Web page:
The 2023 state legislative session, which commenced Jan. 4, has officials with the Springfield Area Chamber of Commerce and Missouri Chamber of Commerce and Industry eager to see how its high-priority goals can be addressed in Jefferson City this year.
Workforce development and tort reform are chief areas of interest for the chambers of commerce, with the organizations calling for legislative action on issues including workers’ compensation reform and public safety investments.
Springfield chamber President Matt Morrow said the organization compiles an annual legislative agenda with the approval of its board of directors. Morrow said members of the local chamber staff are at the Missouri Capitol every week of the legislative session to check in with lawmakers and keep tabs on progress of bills.
“We want to make sure when opportunities come to advance one or more of these priorities that our team is aware of it and our members are aware of it,” he said, adding some priorities emerge based on conversations with lawmakers.
Brian Hammons, president and CEO of Hammons Products Co. and the Springfield chamber’s chair-elect for 2023, said workforce development rates high on his list. One example he cited was support for the Fast Track Workforce Incentive Grant last year. The financial aid program for adults aimed at addressing employment needs was extended beyond a scheduled 2022 sunset through legislation sponsored by Sen. Lincoln Hough, R-Springfield, and added $4.7 million in funding, according to past Springfield Business Journal reporting.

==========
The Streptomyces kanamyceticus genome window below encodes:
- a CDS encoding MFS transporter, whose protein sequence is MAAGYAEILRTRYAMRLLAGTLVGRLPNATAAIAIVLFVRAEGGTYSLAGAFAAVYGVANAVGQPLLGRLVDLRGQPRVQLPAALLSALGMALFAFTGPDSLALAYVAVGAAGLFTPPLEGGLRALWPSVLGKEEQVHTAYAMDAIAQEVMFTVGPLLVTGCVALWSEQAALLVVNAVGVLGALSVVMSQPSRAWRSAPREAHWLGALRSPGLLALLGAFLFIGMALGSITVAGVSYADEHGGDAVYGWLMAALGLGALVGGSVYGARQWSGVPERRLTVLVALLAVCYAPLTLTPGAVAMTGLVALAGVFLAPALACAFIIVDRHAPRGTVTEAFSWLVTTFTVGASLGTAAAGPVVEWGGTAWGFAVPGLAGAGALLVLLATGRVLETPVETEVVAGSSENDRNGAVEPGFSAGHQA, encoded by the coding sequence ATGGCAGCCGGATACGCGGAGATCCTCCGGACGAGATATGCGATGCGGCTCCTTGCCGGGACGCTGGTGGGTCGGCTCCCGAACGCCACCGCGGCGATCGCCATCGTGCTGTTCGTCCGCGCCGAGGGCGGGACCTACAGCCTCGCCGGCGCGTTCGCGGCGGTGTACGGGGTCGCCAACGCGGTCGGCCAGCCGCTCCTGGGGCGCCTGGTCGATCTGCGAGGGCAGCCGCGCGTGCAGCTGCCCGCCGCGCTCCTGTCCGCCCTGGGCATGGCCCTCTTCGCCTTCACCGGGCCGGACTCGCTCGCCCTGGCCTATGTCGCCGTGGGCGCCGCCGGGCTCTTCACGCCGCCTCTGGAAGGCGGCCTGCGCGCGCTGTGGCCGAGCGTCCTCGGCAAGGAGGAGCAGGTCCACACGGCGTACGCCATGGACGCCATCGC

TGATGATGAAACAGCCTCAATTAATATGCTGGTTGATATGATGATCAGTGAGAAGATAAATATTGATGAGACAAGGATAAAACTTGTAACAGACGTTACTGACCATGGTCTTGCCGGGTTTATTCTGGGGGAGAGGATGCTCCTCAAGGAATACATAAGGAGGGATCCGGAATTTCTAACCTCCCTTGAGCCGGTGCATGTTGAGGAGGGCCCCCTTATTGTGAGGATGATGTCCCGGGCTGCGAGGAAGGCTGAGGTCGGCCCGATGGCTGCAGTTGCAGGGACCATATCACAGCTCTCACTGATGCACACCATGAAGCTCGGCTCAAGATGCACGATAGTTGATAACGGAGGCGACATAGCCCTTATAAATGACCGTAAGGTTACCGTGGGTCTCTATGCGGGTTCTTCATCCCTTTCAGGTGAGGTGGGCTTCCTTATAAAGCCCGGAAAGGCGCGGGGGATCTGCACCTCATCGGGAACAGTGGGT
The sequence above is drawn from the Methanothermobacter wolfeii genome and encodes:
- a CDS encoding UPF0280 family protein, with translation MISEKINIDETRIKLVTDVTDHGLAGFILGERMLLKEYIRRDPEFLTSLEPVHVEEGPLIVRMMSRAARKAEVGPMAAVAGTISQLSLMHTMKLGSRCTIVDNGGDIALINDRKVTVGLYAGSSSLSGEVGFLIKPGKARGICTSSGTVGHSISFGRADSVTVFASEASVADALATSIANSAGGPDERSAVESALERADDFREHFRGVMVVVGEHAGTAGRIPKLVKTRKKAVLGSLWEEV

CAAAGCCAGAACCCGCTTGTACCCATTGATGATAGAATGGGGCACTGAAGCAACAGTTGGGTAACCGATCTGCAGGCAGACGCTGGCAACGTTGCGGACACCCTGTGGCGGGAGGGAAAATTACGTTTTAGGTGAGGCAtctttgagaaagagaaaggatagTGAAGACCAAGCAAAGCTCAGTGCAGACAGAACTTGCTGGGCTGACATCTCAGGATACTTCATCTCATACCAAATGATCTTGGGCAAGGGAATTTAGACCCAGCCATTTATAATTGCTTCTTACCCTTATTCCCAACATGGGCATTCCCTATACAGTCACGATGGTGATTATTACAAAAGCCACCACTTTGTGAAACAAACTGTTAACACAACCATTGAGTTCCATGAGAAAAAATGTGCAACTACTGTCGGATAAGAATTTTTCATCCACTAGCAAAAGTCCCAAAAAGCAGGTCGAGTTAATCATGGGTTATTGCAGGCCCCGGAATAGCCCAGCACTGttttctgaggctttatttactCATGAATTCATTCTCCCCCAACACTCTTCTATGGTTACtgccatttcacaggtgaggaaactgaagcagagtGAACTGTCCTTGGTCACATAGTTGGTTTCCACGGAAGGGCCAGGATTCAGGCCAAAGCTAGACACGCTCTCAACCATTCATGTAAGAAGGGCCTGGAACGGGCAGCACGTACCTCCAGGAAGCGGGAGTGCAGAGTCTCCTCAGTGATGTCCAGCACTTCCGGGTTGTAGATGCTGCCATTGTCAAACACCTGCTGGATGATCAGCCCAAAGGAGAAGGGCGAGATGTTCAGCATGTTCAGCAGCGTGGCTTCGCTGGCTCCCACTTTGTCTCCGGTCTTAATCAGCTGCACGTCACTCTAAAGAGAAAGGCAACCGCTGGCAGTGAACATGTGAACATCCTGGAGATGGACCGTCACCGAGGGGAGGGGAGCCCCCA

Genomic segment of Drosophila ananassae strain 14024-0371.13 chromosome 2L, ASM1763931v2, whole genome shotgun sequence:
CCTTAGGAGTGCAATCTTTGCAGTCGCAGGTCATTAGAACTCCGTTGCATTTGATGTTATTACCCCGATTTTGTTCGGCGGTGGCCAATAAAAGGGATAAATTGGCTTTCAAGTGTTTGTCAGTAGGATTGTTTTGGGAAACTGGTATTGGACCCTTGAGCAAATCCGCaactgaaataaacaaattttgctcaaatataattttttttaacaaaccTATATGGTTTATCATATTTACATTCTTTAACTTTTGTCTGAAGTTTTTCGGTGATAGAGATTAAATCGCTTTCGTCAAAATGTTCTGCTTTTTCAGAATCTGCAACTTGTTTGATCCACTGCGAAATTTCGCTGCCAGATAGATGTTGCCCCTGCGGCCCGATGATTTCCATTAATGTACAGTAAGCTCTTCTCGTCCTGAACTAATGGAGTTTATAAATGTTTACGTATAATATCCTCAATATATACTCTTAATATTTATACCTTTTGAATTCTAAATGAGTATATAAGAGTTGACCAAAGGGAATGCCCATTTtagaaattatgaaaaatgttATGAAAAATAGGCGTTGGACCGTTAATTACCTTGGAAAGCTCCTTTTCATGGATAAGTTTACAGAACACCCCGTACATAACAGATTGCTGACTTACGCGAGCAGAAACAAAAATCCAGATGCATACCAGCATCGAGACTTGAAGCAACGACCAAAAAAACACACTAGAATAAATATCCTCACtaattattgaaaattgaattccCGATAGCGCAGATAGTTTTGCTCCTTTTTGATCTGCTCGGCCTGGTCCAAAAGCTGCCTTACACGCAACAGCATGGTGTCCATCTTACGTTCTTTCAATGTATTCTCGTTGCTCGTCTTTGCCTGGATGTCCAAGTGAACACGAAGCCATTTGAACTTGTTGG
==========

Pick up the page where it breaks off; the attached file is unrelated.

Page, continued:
“For a lot of employers, getting enough skilled workers in the right positions is a very important priority,” Hammons said.
Morrow stressed the need for lawmakers to continue support for Missouri One Start, a training program through the state Department of Economic Development that helps businesses create jobs and facility expansions through payroll withholdings or tax credits. The amount of funding for the program in the state budget is still unknown, as Gov. Mike Parson is expected to deliver his State of the State address on Jan. 18.
“These are programs that employers rely on to help them train their workforce specifically for the work that they need in their workplaces,” Morrow said. “If they can’t count on that, then we’re at a disadvantage trying to compete for those businesses here in Missouri versus other states.”
Workforce investment is on the minds of most business leaders statewide, according to a poll recently released by the Missouri chamber. The poll, conducted by research firm CHS and Associates, surveyed more than 600 CEOs and business leaders, representing every region of the state and varying business sizes.
According to the poll, nearly half of all businesses surveyed plan to increase their workforce in 2023, while 38% expect the employee count to remain around the same level. Roughly 12% expect a workforce decrease.
More than 80% say their companies plan to make business investments in the upcoming year, with only 14% planning none.
Missouri chamber President Dan Mehan said the poll also indicated growing attention from business leaders about public safety.
Two-thirds of employers polled said the rising crime rate in Missouri is impacting the state’s economic competitiveness. Most employers, 60%, said public safety and crime were growing issues, while 24% of business leaders said they were currently their top concern.
“We believe first of all we need to attract more people to law enforcement, whether that’s local police departments or state police,” Mehan said, adding more funding for mental health services also is a priority.